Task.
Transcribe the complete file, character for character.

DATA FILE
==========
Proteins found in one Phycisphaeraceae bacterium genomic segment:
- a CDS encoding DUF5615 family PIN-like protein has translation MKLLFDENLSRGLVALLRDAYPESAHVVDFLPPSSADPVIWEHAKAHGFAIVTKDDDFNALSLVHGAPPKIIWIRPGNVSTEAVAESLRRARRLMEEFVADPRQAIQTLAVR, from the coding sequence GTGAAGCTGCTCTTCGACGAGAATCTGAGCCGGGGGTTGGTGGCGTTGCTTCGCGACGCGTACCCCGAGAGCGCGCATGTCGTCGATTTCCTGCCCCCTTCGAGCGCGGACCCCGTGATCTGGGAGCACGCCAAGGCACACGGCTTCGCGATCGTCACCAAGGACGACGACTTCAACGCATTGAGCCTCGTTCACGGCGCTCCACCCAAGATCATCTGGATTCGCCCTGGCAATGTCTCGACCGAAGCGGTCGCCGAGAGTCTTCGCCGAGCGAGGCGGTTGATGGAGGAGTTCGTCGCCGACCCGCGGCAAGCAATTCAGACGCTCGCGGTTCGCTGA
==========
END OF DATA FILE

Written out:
Proteins found in one Phycisphaeraceae bacterium genomic segment:
- a CDS encoding DUF5615 family PIN-like protein has translation MKLLFDENLSRGLVALLRDAYPESAHVVDFLPPSSADPVIWEHAKAHGFAIVTKDDDFNALSLVHGAPPKIIWIRPGNVSTEAVAESLRRARRLMEEFVADPRQAIQTLAVR, from the coding sequence GTGAAGCTGCTCTTCGACGAGAATCTGAGCCGGGGGTTGGTGGCGTTGCTTCGCGACGCGTACCCCGAGAGCGCGCATGTCGTCGATTTCCTGCCCCCTTCGAGCGCGGACCCCGTGATCTGGGAGCACGCCAAGGCACACGGCTTCGCGATCGTCACCAAGGACGACGACTTCAACGCATTGAGCCTCGTTCACGGCGCTCCACCCAAGATCATCTGGATTCGCCCTGGCAATGTCTCGACCGAAGCGGTCGCCGAGAGTCTTCGCCGAGCGAGGCGGTTGATGGAGGAGTTCGTCGCCGACCCGCGGCAAGCAATTCAGACGCTCGCGGTTCGCTGA